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May 14, 2010

Busy Week Of Oil Investigations

BP Spill: Congress, administration investigate, respond to gulf disaster

Jeff Johnson

A controlled fire is tried along with booms and some 400,000 gal of dispersant in attempts to reduce the ocean impact of oil leaking from BP’s failed deep-water drilling operation. Newscom
A controlled fire is tried along with booms and some 400,000 gal of dispersant in attempts to reduce the ocean impact of oil leaking from BP’s failed deep-water drilling operation.
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Three congressional committees this week took up the BP Gulf of Mexico oil rig explosion that occurred on the evening of April 20. The blast killed 11 workers and has resulted in an unabated daily flow of at least 200,000 gal of heavy oil. More hearings are expected this week in what is likely to be a string of oversight panels and a volatile energy policy debate triggered by the huge oil spill.

At three hearings, Senate and House of Representatives members probed top officials of the three companies that ran the exploratory deep-water drilling operation: BP, Transocean, and Halliburton. Most glaring, at a hearing of the House Energy & Commerce subcommittee on oversight, members presented preliminary results of a staff examination that found operation and maintenance failures of the blowout preventer, a 450-ton device that sits on the ocean floor at the top of the wellhead. It is intended to be a last-ditch fail-safe mechanism to block an uncontrolled surge of gas and oil using a system of automatic valves, shears, and pistons to seal the well pipe.

“Our investigation is at its early stages,” subcommittee Chairman Rep. Bart Stupak (D-Mich.) noted, “but already we have uncovered at least four significant problems with the blowout preventer.”

Representatives of the three companies—Lamar McKay, president of BP America; Steven L. Newman, president of Transocean, which ran the Deepwater Horizon drilling rig; and Tim Probert, chief health, safety, and environment officer of Halliburton, which supported drilling operations—expressed condolences to the dead workers’ families and to the fishermen and others who depend on the Gulf’s beauty and bounty for their enjoyment and livelihoods. But they offered few insights into how the accident occurred, and mostly they blamed one another.

The Deepwater Horizon leak is gushing oil and natural gas from a well head 5,000 feet below the ocean’s surface, fueled by a reservoir 18,000 feet below the ocean floor.

Halliburton and Transocean stressed that they were contractors to BP—the main operator—and as such, BP must bear final responsibility. Transocean’s Newman added that Halliburton also may have been responsible for the root cause of the explosion because it had just applied the first of two layers of cement to temporarily seal the exploratory well when it blew.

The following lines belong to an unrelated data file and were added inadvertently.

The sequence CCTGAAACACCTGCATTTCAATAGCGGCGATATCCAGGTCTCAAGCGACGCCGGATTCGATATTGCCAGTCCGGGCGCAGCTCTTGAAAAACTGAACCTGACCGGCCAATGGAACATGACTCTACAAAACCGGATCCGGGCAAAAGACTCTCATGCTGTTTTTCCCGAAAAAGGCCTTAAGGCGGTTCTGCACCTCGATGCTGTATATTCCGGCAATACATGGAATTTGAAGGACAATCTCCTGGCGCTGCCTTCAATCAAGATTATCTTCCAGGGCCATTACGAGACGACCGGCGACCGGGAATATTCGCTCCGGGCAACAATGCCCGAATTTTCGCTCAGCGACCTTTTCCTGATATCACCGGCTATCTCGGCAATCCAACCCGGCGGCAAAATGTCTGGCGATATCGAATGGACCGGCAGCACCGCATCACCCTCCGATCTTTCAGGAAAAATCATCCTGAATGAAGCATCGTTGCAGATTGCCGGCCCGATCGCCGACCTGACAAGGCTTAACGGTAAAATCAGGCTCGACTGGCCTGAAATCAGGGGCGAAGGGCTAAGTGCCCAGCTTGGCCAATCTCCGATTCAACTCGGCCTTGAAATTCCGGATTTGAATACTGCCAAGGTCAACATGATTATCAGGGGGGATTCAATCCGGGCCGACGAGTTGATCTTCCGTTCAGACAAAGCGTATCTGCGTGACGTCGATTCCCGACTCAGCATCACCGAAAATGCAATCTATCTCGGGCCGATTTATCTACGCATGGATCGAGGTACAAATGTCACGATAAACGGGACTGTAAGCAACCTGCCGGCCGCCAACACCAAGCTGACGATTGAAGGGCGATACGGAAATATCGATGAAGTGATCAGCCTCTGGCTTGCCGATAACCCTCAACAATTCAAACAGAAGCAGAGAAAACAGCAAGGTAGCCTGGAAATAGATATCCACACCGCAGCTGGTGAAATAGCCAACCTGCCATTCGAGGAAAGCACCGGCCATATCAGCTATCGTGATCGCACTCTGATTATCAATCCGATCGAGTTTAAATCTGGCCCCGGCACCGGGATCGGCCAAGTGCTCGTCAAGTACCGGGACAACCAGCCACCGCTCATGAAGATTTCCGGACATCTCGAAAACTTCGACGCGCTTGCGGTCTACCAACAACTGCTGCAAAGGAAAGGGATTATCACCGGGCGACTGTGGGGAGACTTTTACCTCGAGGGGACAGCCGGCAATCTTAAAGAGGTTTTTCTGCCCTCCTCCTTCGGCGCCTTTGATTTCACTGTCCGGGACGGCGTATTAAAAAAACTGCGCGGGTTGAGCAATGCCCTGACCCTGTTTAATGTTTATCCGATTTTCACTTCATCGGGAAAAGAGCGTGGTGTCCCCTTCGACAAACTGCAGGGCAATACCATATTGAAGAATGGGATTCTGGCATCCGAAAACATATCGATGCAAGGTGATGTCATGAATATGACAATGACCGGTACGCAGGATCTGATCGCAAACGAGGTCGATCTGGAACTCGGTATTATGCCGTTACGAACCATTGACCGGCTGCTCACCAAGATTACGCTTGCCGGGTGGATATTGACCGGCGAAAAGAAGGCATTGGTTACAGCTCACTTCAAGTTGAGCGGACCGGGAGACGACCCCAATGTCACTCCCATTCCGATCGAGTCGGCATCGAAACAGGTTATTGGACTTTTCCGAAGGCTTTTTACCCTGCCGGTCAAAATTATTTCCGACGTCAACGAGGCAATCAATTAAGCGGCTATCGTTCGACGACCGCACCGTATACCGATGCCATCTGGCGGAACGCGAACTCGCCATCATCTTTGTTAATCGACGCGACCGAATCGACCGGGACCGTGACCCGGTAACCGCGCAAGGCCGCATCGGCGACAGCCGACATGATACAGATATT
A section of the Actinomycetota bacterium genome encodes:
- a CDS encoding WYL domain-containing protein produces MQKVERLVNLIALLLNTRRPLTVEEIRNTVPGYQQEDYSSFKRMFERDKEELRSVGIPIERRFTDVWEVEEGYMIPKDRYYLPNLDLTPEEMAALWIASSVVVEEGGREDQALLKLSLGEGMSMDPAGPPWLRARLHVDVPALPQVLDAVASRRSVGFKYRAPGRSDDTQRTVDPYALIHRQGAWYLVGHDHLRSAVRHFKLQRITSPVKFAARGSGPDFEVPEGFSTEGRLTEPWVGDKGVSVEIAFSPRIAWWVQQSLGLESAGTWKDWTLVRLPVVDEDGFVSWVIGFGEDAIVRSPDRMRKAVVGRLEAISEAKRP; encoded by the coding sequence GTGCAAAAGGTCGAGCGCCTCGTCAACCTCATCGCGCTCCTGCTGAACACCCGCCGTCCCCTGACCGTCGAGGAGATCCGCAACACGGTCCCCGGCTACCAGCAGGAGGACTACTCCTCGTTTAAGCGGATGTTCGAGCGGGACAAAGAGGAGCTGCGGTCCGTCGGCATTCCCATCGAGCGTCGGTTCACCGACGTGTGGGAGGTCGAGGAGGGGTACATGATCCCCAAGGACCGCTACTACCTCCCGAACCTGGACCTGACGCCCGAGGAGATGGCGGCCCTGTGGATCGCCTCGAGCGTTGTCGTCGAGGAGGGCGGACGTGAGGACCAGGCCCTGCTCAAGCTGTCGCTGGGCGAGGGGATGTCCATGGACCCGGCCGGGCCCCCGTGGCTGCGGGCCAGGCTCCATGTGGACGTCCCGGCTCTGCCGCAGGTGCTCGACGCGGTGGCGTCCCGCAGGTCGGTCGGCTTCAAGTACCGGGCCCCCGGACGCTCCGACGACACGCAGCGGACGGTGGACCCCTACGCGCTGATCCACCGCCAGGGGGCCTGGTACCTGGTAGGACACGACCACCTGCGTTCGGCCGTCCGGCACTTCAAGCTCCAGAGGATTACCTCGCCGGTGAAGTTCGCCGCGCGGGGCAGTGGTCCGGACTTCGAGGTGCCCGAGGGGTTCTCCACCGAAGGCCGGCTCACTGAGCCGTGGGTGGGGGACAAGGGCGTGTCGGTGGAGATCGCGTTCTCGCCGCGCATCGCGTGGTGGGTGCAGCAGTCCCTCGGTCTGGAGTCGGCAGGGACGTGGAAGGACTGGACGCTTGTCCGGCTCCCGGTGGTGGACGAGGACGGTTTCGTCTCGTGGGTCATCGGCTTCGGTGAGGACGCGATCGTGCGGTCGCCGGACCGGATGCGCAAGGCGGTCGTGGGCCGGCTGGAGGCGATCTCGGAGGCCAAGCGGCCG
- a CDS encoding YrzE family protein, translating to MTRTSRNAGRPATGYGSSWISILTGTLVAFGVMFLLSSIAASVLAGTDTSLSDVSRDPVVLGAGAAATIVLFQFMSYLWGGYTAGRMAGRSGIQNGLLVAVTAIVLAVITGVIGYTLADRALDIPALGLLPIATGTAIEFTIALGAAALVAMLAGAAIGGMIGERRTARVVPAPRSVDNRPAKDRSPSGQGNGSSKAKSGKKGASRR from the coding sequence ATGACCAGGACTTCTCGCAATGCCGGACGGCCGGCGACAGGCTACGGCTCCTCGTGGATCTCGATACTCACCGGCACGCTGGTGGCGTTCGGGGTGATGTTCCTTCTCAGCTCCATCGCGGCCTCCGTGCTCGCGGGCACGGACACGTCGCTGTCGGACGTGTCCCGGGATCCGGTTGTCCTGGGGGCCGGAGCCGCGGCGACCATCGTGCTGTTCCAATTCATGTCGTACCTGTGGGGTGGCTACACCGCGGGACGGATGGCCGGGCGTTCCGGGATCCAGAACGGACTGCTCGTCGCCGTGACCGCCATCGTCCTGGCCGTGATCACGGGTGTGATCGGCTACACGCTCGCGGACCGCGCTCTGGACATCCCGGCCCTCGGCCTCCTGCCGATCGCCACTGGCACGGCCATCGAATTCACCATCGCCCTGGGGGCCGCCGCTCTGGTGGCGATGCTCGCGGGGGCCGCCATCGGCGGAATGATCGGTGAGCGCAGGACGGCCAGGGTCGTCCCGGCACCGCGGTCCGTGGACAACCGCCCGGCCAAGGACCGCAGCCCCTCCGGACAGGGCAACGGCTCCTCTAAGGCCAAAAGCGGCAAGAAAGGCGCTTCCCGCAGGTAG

On the other hand, BP’s McKay pointed to Transocean’s role as the driller and its responsibility for the blowout preventer, which failed.

Concerning liability, McKay acknowledged that under U.S. law BP is responsible and will be held liable. He said the company will pay all “legitimate” claims, which are expected to be in the tens of billions of dollars.

Sen. Lisa Murkowski (R), a drilling supporter from oil-rich Alaska, chided the three for blaming one another and said, “I would suggest to all three of you that we are all in this together because this incident will have impact on the energy policy for this country, and if we can’t continue to operate and convince people that we can perform safely then not only will BP not be out there but the Transoceans won’t be out there to drill and the Halliburtons won’t be there to do the cementing. So we had better figure out how to make this happen.”

Also this week, Department of the Interior Secretary Ken Salazar announced an overhaul of Interior’s Minerals Management Service, which oversees offshore oil and gas drilling. MMS, Salazar said, would be split into two parts: one to issue drilling permits and collect oil industry royalties, which reached $13 billion last year, and the other to enforce offshore oil drilling and production safety regulations.

Ending the conflict of interest between enforcement and royalty collection was just a “first step,” Salazar said, and eventually, regulation of offshore drilling may be shifted to a separate part of the Interior Department.

In the meantime, in a New Orleans’ suburb, the Coast Guard and MMS held their first public hearings in their investigation of the accident and its causes. At the same time, Salazar announced that the National Academy of Engineering will be enlisted to conduct an independent study of the root causes of the accident.

Chemical & Engineering News
ISSN 0009-2347
Copyright © 2011 American Chemical Society
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